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Madagascar's Electricity Shortage Is Causing Riots and Crippling the Country's Economy

One person was killed and five injured Monday in clashes between protesters and police over recurring electricity blackouts on the island.
Pierre Longeray
Paris, FR
Photo by Jerome Delay/AP

Violence erupted Monday in Toamasina, Madagascar's chief seaport, as protests over prolonged and recurring electricity blackouts in the country escalated. Clashes between demonstrators and police reportedly left one dead and five people injured.

Monday's demonstration is the latest episode in an energy crisis that has paralyzed the country since 2009 and worsened since President Hery Rajaonarimampianina took office earlier this year.


Hundreds of young people took to the streets Monday, marching late into the night against the periodic "rolling blackouts" — controlled interruptions of power — that have affected the island nation in the past few months. According to local reports, protesters looted stores and attempted to storm the headquarters of Jirama, Madagascar's electricity and water services company.

The demonstrations, which brought the city to a standstill and forced markets and stores to close, resumed Tuesday afternoon.

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Only 15 percent of Madagascar has access to electricity, and islanders often make do with just a few hours of power each day. The regular power outages have severely impacted the country's economy, hitting small businesses especially hard.

According to local news site Tananews, Jirama engineers have struggled for days to start five new state-of-the-art generators, brought in to compensate for the lack of electricity in Toamasina.

In October 2014, Prime Minister Roger Kolo fired energy minister Richard Fienena for "incompetency" in dealing with the rolling blackouts, and temporarily appointed Herilanto Raveloharison, the country's minister of economy and planning, to the post. Speaking Tuesday, Raveloharison reassured islanders that Jirama was instructed not to plan any blackouts during Christmas.


But a government source — who requested anonymity to discuss the issue candidly — told VICE News that this type of government promise is seldom kept. The island's energy consumption spikes during the holiday season, and there is widespread doubt over Jirama's ability to meet the demand. The same source predicted that more protests will erupt across the island's coastal towns in the coming days.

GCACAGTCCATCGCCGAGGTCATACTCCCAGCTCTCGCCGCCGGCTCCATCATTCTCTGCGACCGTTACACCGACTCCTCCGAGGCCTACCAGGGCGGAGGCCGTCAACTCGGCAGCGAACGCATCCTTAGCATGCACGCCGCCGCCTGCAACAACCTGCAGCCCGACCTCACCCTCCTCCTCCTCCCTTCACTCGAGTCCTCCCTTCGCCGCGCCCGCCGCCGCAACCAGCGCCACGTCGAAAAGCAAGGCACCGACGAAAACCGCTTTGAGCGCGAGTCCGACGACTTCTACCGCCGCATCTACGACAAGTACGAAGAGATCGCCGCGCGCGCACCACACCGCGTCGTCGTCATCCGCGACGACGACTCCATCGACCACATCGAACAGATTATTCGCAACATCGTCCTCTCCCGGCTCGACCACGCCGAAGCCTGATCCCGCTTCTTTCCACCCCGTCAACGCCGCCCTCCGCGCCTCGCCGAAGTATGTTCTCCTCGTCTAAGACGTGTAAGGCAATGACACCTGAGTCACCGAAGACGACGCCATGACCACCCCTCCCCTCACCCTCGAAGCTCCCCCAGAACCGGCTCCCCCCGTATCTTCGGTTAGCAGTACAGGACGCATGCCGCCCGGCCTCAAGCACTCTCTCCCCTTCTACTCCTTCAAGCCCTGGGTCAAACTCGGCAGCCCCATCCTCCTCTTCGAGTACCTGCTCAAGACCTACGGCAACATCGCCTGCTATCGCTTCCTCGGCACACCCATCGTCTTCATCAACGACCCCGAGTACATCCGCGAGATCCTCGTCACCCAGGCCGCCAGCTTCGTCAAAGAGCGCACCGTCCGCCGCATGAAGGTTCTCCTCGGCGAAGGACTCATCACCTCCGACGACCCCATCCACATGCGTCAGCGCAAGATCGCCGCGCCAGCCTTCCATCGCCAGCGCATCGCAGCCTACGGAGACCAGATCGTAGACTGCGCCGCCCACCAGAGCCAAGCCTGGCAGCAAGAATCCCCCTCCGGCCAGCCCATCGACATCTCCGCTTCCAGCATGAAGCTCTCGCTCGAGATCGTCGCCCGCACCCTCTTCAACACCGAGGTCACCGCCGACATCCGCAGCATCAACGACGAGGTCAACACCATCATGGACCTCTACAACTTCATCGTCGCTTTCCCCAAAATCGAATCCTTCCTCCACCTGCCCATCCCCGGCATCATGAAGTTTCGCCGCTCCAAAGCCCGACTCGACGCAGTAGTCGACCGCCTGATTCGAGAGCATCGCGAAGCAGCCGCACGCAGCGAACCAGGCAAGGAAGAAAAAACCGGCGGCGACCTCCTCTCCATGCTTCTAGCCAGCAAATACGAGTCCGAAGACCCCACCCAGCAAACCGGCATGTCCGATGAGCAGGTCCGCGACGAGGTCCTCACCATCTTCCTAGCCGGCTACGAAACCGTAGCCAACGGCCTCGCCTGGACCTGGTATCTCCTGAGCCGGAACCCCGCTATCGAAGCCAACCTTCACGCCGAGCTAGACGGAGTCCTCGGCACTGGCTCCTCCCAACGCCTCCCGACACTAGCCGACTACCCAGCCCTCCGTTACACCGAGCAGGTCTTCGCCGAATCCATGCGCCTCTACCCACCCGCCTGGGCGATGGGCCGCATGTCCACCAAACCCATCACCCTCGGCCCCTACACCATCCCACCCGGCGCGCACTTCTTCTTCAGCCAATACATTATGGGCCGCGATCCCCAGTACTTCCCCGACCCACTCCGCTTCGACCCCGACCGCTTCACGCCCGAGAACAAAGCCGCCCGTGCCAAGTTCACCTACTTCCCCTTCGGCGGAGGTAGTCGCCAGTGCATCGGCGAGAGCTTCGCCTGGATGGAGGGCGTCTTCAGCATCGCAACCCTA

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Madagascar has suffered chronic political instability since achieving independence from France in 1960, enduring several tumultuous leadership changes and persistent corruption.

In October 2014, former president Marc Ravalomanana returned to the island after five years in exile. Elected in 2002, Ravalomanana fled the country in 2009 after thousands of citizens took to the streets to denounce his lavish lifestyle, leading to bloody riots and clashes. He returned to contest the legitimacy of Rajaonarimampianina, who was elected in January 2014 with 53.5 percent of the vote. Since his return, Ravalomanana has been kept under house arrest in Antsiranana, a city at the northern tip of the island, which is located off Africa's southeast coast.

On December 19, Rajaonarimampianina met four of his predecessors in Antananarivo, the country's capital, in a bid to foster national unity.


Madagascar's electricity network is comprised of 114 power stations. Jirama, which uses diesel to produce 60 percent of its power, is in dire financial straits, and has been unable to pay its rocketing fuel bills since 2013. To make up for this deficit, the government reduced import duties on fuel in exchange for diesel, but tariff hikes in July 2014 interrupted the delivery of fuel and prompted the rolling blackouts.

A government source told VICE News the textile industry is particularly affected by the weaknesses in the island's current energy picture, with growing numbers of small businesses forced to invest in generators. Meanwhile, the huge multinationals, which currently exploit Madagascar's mineral resources —including nickel mining— have stopped patronizing Jirama, and are building power stations to meet their own energy needs.

In September 2014, Rajaonarimampianina expressed concern over Jirama's increased fuel consumption, saying the significant increase in spending is not reflected by the company's level of service to the public. Jirama officials are under investigation from BIANCO, Madagascar's independent anti-corruption office.

Jirama announced December 20 that former energy minister Nestor Razafindroriake had been appointed the company's new executive director.

Follow Pierre Longeray on Twitter@p_a_l_